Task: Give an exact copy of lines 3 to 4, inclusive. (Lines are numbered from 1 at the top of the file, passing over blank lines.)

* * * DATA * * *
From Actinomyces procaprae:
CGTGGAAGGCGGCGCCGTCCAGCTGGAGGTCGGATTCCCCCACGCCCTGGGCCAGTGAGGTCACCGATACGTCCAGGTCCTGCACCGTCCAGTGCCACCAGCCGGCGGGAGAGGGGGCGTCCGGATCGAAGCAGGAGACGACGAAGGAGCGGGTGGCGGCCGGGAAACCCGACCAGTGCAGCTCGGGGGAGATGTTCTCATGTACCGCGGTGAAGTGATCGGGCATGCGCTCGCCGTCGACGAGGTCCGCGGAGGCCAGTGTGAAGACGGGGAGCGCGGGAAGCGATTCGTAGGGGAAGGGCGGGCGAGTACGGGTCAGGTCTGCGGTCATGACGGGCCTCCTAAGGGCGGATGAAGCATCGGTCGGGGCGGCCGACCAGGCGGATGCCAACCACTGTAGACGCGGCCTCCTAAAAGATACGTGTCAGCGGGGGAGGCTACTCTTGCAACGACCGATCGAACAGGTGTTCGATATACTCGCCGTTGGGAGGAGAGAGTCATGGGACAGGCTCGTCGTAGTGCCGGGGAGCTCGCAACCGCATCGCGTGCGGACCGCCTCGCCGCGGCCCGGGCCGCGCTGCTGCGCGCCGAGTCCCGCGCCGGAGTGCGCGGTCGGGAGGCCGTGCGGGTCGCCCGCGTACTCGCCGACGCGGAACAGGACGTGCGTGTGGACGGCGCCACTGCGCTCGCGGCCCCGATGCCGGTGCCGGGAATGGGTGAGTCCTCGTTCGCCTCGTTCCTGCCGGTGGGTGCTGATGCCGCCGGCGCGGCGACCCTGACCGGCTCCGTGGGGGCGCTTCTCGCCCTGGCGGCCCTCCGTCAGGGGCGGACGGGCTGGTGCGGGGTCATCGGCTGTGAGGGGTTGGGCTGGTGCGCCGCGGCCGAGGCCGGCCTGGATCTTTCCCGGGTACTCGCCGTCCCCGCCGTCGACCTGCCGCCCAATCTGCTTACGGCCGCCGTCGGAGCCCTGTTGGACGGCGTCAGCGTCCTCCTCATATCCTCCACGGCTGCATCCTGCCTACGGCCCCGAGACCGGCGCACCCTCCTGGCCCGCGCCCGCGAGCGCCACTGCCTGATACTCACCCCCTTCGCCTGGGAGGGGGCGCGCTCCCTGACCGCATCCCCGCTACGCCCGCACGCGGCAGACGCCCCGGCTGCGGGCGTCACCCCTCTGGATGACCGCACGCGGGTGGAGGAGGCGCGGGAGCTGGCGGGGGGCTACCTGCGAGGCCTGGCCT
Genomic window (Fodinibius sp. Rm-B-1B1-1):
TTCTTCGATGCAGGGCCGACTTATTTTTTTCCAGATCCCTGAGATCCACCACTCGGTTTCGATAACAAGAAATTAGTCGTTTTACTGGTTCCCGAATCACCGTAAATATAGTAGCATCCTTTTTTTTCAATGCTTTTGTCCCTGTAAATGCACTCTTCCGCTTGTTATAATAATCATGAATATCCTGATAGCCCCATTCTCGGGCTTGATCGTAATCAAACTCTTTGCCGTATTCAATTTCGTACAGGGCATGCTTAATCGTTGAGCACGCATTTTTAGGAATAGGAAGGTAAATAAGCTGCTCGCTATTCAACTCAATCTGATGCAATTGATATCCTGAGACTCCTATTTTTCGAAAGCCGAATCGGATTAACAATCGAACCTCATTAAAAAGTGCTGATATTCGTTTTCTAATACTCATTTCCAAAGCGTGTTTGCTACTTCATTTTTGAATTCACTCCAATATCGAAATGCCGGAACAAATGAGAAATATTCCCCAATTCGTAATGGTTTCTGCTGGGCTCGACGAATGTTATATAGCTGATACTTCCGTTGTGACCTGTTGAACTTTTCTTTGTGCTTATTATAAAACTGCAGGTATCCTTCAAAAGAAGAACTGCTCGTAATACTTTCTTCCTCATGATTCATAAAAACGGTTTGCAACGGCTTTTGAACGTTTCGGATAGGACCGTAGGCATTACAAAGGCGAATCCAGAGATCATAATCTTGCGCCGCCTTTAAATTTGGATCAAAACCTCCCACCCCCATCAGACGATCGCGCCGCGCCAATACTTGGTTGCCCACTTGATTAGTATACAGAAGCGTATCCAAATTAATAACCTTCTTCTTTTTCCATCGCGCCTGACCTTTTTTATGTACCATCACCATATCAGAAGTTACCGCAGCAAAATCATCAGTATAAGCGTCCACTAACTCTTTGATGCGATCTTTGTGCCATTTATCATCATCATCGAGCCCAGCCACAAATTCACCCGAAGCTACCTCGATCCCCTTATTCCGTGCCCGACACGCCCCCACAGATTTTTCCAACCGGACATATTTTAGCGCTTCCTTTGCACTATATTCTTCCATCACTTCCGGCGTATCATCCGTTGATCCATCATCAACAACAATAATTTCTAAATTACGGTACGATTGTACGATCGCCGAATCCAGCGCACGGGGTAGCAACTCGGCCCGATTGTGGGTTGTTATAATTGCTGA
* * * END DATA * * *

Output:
Genomic window (Fodinibius sp. Rm-B-1B1-1):
TTCTTCGATGCAGGGCCGACTTATTTTTTTCCAGATCCCTGAGATCCACCACTCGGTTTCGATAACAAGAAATTAGTCGTTTTACTGGTTCCCGAATCACCGTAAATATAGTAGCATCCTTTTTTTTCAATGCTTTTGTCCCTGTAAATGCACTCTTCCGCTTGTTATAATAATCATGAATATCCTGATAGCCCCATTCTCGGGCTTGATCGTAATCAAACTCTTTGCCGTATTCAATTTCGTACAGGGCATGCTTAATCGTTGAGCACGCATTTTTAGGAATAGGAAGGTAAATAAGCTGCTCGCTATTCAACTCAATCTGATGCAATTGATATCCTGAGACTCCTATTTTTCGAAAGCCGAATCGGATTAACAATCGAACCTCATTAAAAAGTGCTGATATTCGTTTTCTAATACTCATTTCCAAAGCGTGTTTGCTACTTCATTTTTGAATTCACTCCAATATCGAAATGCCGGAACAAATGAGAAATATTCCCCAATTCGTAATGGTTTCTGCTGGGCTCGACGAATGTTATATAGCTGATACTTCCGTTGTGACCTGTTGAACTTTTCTTTGTGCTTATTATAAAACTGCAGGTATCCTTCAAAAGAAGAACTGCTCGTAATACTTTCTTCCTCATGATTCATAAAAACGGTTTGCAACGGCTTTTGAACGTTTCGGATAGGACCGTAGGCATTACAAAGGCGAATCCAGAGATCATAATCTTGCGCCGCCTTTAAATTTGGATCAAAACCTCCCACCCCCATCAGACGATCGCGCCGCGCCAATACTTGGTTGCCCACTTGATTAGTATACAGAAGCGTATCCAAATTAATAACCTTCTTCTTTTTCCATCGCGCCTGACCTTTTTTATGTACCATCACCATATCAGAAGTTACCGCAGCAAAATCATCAGTATAAGCGTCCACTAACTCTTTGATGCGATCTTTGTGCCATTTATCATCATCATCGAGCCCAGCCACAAATTCACCCGAAGCTACCTCGATCCCCTTATTCCGTGCCCGACACGCCCCCACAGATTTTTCCAACCGGACATATTTTAGCGCTTCCTTTGCACTATATTCTTCCATCACTTCCGGCGTATCATCCGTTGATCCATCATCAACAACAATAATTTCTAAATTACGGTACGATTGTACGATCGCCGAATCCAGCGCACGGGGTAGCAACTCGGCCCGATTGTGGGTTGTTATAATTGCTGA